Up to 4,500 easyJet staff could lose their jobs under plans announced by the airline.
The Luton-based carrier said it intends to reduce its workforce by up to 30% as it cuts the size of its fleet due to the coronavirus pandemic.
This follows similar moves by other airlines such as British Airways and Ryanair.
EasyJet has around 15,000 full-time employees – including 8,000 based in the UK – meaning a maximum of 4,500 jobs are at risk.
The low-cost airline’s chief executive, Johan Lundgren, told reporters: “It’s a horrible thing. EasyJet is built on absolutely fantastic people, and clearly this is going to have an impact on some of those.
“But we do it to make sure that easyJet not only survives through this period, but also comes out of this as a strong and competitive company.”
He added: “This is still the worst crisis that this industry has ever been faced with. There’s a huge amount of uncertainty going forward.”
EasyJet will restart flying on June 15 but does not expect demand to return to 2019 levels until 2023.
The airline is planning for its capacity between July and September to be 30% of what it was during the same period last year.
By the end of September next year it expects to have reduced its fleet size by around 51 aircraft to approximately 302.
This will be achieved through measures such as deferring new aircraft arrivals.
Bookings for winter are “well ahead of the equivalent point last year”, partly due to some customers rebooking flights which were cancelled due to the pandemic.
"…given easyJet is a British company, the UK is its strongest market and it has had hundreds of millions in support from the UK taxpayer, I can safely say that we will need a lot of convincing that easyJet needs to make such dramatic cuts." https://t.co/r416vz8gMS
— BALPA (@BALPApilots) May 28, 2020
Brian Strutton, general secretary of pilots’ union Balpa, said easyJet staff will be “shocked at the scale of this announcement”.
“Given easyJet is a British company, the UK is its strongest market and it has had hundreds of millions in support from the UK taxpayer, I can safely say that we will need a lot of convincing that easyJet needs to make such dramatic cuts,” he said.
“Indeed, easyJet’s own projections, though on the pessimistic side, point to recovery by 2023 so this is a temporary problem that doesn’t need this ill-considered knee-jerk reaction.”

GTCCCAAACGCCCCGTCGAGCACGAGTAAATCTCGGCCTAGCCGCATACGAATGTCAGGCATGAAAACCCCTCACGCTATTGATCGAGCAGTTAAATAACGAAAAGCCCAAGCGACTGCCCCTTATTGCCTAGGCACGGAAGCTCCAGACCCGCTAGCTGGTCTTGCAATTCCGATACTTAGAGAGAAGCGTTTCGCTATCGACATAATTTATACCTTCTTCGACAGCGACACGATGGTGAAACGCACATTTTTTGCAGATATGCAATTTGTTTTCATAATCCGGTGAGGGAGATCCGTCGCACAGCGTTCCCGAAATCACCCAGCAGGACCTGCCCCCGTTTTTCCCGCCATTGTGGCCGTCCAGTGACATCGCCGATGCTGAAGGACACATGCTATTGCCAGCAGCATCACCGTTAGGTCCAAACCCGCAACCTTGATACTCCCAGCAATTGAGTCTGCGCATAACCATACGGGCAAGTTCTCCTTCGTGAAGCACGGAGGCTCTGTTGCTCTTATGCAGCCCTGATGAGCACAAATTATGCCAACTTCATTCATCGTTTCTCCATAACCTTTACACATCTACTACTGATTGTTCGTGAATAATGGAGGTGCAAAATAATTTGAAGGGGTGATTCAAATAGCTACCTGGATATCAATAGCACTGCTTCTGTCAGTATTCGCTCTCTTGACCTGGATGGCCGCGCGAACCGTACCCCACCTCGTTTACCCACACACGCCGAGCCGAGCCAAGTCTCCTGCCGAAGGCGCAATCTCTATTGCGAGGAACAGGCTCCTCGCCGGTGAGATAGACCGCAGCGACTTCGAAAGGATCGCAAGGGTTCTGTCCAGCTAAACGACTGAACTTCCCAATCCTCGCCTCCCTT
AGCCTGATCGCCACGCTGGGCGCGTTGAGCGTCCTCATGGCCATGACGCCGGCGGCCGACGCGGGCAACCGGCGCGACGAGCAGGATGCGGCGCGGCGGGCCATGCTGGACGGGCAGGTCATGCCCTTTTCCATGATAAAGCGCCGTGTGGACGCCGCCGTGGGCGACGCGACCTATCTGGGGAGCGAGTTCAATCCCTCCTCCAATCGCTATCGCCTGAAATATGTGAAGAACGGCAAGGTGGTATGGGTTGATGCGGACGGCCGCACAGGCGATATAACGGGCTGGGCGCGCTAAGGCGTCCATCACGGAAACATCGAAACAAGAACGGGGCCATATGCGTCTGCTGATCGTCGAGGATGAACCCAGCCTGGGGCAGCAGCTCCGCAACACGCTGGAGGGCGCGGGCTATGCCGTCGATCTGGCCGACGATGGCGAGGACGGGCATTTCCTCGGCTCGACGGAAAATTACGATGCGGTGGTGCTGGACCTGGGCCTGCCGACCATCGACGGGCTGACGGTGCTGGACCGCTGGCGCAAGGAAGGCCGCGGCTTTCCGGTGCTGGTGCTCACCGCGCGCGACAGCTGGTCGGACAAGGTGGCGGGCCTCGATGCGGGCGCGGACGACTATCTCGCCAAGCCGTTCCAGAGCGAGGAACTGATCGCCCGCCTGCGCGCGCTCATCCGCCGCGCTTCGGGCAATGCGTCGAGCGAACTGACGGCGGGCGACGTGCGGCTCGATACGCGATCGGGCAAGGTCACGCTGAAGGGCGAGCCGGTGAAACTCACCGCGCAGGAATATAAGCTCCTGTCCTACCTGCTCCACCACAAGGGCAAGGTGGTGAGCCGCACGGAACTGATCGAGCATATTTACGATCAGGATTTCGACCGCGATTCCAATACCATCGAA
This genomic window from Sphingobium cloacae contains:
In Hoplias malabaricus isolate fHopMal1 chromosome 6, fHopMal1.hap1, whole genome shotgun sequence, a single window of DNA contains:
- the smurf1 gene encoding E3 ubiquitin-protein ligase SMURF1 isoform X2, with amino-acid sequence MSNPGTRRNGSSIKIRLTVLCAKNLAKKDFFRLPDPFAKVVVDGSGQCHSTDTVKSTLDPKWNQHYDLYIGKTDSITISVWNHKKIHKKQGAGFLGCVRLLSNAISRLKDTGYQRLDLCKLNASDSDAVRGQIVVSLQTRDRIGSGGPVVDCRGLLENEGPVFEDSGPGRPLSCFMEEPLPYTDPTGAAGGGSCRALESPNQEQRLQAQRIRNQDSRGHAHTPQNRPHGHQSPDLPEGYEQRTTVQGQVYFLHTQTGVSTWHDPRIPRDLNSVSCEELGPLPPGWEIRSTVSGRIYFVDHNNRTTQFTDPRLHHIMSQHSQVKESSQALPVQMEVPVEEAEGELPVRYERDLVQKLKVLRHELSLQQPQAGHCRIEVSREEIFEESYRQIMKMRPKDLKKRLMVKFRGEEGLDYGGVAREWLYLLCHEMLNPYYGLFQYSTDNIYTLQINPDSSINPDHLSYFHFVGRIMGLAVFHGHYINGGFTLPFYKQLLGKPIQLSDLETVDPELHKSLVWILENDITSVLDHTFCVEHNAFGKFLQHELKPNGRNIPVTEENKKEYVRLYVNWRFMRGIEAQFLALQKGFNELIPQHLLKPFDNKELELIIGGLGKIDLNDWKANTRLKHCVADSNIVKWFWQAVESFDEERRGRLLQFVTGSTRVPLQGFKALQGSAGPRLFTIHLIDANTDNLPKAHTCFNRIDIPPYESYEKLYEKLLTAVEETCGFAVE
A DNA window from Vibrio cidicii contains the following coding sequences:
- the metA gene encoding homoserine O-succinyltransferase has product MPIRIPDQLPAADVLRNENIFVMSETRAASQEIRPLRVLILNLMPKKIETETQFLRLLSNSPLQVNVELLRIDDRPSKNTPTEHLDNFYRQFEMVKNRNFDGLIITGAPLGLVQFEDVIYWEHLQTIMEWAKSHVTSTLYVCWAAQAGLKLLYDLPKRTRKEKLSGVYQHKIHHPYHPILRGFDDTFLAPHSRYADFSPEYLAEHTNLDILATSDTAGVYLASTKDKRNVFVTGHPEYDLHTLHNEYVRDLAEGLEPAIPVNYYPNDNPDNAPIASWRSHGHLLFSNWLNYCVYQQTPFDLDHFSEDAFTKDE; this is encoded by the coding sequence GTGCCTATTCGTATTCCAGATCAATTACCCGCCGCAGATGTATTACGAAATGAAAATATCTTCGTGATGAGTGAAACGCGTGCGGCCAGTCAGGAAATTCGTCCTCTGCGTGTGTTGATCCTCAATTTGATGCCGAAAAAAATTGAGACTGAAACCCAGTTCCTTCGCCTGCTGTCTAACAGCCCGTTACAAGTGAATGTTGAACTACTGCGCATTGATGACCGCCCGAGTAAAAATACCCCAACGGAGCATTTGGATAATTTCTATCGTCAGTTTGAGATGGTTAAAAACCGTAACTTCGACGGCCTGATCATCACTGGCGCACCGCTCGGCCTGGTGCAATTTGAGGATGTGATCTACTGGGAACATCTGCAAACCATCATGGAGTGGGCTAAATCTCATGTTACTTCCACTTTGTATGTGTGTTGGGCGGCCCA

Mr Lundgren raised concerns about the UK’s 14-day quarantine period for international arrivals which comes into force on June 8, stating that the scientific evidence to support the measure “is still not clear to me”.
He said: “While you see restrictions and the few examples of quarantine that exist around Europe today are being lifted and relaxed, the UK is going the other way.”
He added: “How do you explain to British people that we’ll see Germans and other European nationalities going to holidays in Greece and parts of Spain where there’s less risk of being infected than in places in the UK?
“Why would they need quarantine? What’s the rationale behind that?”
Unite national officer Oliver Richardson said: “The statement from easyJet follows the announcements of proposed job losses by other airlines and again demonstrates why it is imperative that the Government urgently brings forward a bespoke plan to provide assistance to the UK’s aviation sector.
“The UK is an island nation and aviation is strategically crucial for the long-term economic success of the country. Aviation needs urgent financial support to overcome the effects of the Covid-19 pandemic, and it cannot simply be left to the market to sort out.
“It is the sector which has been most affected with flights being effectively halted, and without Government support the sector will take decades to recover, seriously damaging the local and regional economies which rely on aviation for their financial success.”